Self control is manners really and it is the basis for all good dogs.
1)Use doorways - (i.e - sit/wait before you go through) I'm not a big one for having to go through before my dogs but I do insist on them doing it politely! (Otherwise I could break a leg with my lot!)
2)Use feeding times.....stay sitting till I tell you to go and eat (Ask her to sit - lower the bowl - if she moves - stand up - ask for the sit again - REWARD with a peice of food from the bowl, she has to realsie the reward will come when she is sitting, repeat until you can place the bowl on the floor.)
3)Use play times, initially having to sit/lie before throwing a toy.....build it up till she will stay while you throw the toy, then build it up so you can walk her away and send her back to it.

Pick on one thing to practise during a training session/walk and make it fun - 2 mins training 5 mins playing etc. Short quick repititions will enable her to learn quicker.

Training methods to follow (have to find the right file on my PC /laughing )
Hannah
The only mistakes my dogs make are the ones I've taught them!
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#10
WATCH

This is a very important exercise to teach your dog. It helps to teach the dog to focus on you whatever else may be going on around. To achieve this it must be practiced in lots of different places with different distractions around.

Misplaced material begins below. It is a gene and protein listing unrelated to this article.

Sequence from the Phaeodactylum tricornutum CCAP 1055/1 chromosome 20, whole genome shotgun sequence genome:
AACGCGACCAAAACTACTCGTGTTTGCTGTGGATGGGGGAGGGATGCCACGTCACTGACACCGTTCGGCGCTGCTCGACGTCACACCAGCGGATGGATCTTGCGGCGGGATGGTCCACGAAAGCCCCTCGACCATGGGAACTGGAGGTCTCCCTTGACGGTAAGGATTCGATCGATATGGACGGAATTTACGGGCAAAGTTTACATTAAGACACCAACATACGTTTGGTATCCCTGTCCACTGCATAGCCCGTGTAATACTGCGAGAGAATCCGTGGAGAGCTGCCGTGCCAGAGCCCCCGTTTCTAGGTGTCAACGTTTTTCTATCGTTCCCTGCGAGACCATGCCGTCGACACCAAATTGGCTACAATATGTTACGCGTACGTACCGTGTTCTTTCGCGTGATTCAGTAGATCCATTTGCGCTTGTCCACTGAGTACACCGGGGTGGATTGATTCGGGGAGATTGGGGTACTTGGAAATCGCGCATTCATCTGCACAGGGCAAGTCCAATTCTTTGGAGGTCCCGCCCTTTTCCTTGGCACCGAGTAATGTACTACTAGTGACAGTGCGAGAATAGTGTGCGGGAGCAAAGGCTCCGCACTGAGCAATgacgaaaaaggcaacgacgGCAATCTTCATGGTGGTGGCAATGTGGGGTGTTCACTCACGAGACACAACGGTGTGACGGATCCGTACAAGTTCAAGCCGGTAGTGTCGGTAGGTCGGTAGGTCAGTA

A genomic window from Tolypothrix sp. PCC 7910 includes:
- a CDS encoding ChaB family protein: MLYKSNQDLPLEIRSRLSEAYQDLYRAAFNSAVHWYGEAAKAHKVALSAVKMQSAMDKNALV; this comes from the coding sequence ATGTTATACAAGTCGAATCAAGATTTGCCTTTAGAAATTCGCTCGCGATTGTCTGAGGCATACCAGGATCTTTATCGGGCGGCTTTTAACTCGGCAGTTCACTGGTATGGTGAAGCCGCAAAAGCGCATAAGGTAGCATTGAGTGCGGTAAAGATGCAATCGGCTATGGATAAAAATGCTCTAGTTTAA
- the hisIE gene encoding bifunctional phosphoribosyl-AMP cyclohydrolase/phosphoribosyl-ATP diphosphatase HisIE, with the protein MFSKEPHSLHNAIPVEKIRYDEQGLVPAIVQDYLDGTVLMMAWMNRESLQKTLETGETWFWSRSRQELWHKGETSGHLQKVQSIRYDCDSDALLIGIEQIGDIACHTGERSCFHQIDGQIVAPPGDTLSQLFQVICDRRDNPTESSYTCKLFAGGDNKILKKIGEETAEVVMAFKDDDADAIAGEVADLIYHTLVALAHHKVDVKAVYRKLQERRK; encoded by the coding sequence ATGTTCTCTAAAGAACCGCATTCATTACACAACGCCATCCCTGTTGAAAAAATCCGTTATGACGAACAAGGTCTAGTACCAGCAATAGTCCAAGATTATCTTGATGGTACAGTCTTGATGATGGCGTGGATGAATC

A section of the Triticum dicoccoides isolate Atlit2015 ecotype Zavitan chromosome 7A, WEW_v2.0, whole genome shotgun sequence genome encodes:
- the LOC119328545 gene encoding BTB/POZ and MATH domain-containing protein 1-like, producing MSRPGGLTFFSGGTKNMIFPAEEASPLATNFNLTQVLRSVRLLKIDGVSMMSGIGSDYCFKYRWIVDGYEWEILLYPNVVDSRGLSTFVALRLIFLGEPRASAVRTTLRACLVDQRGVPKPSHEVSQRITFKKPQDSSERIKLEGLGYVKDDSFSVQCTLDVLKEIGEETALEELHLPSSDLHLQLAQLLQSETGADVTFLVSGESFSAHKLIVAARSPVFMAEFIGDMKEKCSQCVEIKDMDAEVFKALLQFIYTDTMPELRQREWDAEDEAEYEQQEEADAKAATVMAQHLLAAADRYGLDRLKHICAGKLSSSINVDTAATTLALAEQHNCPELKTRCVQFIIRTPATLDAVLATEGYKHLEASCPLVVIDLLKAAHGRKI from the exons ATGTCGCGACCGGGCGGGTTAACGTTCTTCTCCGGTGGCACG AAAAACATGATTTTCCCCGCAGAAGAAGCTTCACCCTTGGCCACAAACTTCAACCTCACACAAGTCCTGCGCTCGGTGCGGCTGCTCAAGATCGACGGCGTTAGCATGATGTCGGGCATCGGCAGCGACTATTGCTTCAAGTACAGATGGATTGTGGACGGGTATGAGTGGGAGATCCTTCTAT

It is taught using food, but it will not take long for the dog to learn to watch your face.

1. Show the dog the food in your hand and bring it up towards your face.

2. As the dog make eye contact praise and reward your dog. Do not say anything yet.

3. Build up the time your dog can focus on you face to about 20 seconds.

4. Once your dog will do this, start to say WATCH.

5. The next stage is to place both hands behind your back and ask the dog to WATCH go back to rewarding for just brief eye contact and gradually build it back up to about 20 seconds.

6. The final stage is to hold out your hand, with some food, away from your face and ask the dog to watch.

7. Again, go back to rewarding for brief eye contact and build it up to about 20 seconds.


This method should be practiced as often as possible in as many different places as possible to help the dog to generalise. What ever your dog is able to do at home you must reduce by about 70-80% outside.
Hannah
The only mistakes my dogs make are the ones I've taught them!